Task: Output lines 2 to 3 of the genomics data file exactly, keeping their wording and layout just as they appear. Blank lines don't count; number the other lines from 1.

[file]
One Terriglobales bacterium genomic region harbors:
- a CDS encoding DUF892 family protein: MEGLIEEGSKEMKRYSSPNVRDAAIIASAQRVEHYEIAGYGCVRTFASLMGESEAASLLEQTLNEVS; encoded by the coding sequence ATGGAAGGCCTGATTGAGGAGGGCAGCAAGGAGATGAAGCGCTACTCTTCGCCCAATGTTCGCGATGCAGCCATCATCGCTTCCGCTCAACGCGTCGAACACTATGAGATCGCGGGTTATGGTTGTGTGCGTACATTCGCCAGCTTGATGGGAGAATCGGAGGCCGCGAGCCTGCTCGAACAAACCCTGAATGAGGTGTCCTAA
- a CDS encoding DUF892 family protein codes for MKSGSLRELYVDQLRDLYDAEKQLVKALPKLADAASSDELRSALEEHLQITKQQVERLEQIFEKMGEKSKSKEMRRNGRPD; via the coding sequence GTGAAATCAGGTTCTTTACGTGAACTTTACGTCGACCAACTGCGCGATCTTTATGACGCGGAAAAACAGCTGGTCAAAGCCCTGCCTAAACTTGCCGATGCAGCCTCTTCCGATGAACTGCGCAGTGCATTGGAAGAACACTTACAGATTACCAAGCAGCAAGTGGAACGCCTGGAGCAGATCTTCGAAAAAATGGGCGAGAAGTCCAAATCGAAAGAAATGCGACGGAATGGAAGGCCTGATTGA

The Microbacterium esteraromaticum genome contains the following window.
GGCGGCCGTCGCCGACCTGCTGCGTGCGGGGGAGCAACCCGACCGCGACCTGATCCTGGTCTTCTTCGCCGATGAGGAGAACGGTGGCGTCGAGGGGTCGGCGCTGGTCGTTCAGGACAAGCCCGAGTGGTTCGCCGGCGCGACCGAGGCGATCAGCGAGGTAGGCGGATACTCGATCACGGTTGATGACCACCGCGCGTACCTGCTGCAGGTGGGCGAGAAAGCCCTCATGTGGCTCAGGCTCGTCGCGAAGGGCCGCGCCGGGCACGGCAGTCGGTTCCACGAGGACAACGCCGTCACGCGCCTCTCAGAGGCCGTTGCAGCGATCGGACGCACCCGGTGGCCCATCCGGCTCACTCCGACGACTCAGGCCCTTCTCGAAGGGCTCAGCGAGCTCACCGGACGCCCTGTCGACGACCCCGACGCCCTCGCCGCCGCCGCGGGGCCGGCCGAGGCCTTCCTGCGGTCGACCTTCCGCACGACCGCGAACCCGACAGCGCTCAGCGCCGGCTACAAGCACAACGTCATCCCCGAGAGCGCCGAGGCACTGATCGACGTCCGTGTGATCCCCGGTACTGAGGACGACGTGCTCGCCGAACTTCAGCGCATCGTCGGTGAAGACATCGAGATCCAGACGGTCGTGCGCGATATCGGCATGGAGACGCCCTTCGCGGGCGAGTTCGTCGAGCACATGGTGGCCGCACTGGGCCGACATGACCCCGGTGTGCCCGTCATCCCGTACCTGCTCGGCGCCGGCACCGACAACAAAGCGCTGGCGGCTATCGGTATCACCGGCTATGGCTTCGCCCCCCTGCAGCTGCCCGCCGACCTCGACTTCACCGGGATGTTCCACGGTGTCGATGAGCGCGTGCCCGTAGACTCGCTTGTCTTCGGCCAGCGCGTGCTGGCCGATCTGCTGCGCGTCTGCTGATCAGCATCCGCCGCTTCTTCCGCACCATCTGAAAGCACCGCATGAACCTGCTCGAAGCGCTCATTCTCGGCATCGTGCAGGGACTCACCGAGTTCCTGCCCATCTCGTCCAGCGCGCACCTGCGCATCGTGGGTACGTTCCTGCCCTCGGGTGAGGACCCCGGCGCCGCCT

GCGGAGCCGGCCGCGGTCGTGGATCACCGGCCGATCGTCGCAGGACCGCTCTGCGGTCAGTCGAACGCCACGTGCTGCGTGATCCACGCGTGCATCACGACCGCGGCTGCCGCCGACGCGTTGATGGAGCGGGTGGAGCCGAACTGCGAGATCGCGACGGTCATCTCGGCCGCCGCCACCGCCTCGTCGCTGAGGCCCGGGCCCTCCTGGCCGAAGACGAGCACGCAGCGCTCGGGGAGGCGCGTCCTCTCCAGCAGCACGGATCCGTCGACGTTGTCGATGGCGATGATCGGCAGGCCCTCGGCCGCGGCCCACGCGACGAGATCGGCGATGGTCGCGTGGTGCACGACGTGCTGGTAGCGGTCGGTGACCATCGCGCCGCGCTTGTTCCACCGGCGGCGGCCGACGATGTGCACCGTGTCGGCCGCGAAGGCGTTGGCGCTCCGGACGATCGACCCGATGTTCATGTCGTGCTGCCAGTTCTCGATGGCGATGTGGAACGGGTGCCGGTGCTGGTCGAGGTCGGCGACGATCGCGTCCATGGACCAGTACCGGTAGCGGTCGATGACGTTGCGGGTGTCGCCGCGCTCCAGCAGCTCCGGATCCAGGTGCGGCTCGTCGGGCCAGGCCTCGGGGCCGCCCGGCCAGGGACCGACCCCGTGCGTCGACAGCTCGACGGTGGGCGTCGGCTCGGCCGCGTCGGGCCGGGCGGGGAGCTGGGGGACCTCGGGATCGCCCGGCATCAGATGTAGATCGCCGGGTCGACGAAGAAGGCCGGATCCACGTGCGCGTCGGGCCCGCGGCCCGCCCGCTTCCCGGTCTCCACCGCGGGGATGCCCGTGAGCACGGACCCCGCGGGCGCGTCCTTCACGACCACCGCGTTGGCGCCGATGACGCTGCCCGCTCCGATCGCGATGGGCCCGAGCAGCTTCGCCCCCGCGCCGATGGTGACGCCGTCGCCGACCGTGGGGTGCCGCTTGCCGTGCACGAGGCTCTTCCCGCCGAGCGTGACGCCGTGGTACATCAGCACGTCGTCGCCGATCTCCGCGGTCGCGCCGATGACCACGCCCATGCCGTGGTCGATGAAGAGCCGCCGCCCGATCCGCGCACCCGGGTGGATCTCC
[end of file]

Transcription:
- a CDS encoding DUF892 family protein: MEGLIEEGSKEMKRYSSPNVRDAAIIASAQRVEHYEIAGYGCVRTFASLMGESEAASLLEQTLNEVS; encoded by the coding sequence ATGGAAGGCCTGATTGAGGAGGGCAGCAAGGAGATGAAGCGCTACTCTTCGCCCAATGTTCGCGATGCAGCCATCATCGCTTCCGCTCAACGCGTCGAACACTATGAGATCGCGGGTTATGGTTGTGTGCGTACATTCGCCAGCTTGATGGGAGAATCGGAGGCCGCGAGCCTGCTCGAACAAACCCTGAATGAGGTGTCCTAA
- a CDS encoding DUF892 family protein codes for MKSGSLRELYVDQLRDLYDAEKQLVKALPKLADAASSDELRSALEEHLQITKQQVERLEQIFEKMGEKSKSKEMRRNGRPD; via the coding sequence GTGAAATCAGGTTCTTTACGTGAACTTTACGTCGACCAACTGCGCGATCTTTATGACGCGGAAAAACAGCTGGTCAAAGCCCTGCCTAAACTTGCCGATGCAGCCTCTTCCGATGAACTGCGCAGTGCATTGGAAGAACACTTACAGATTACCAAGCAGCAAGTGGAACGCCTGGAGCAGATCTTCGAAAAAATGGGCGAGAAGTCCAAATCGAAAGAAATGCGACGGAATGGAAGGCCTGATTGA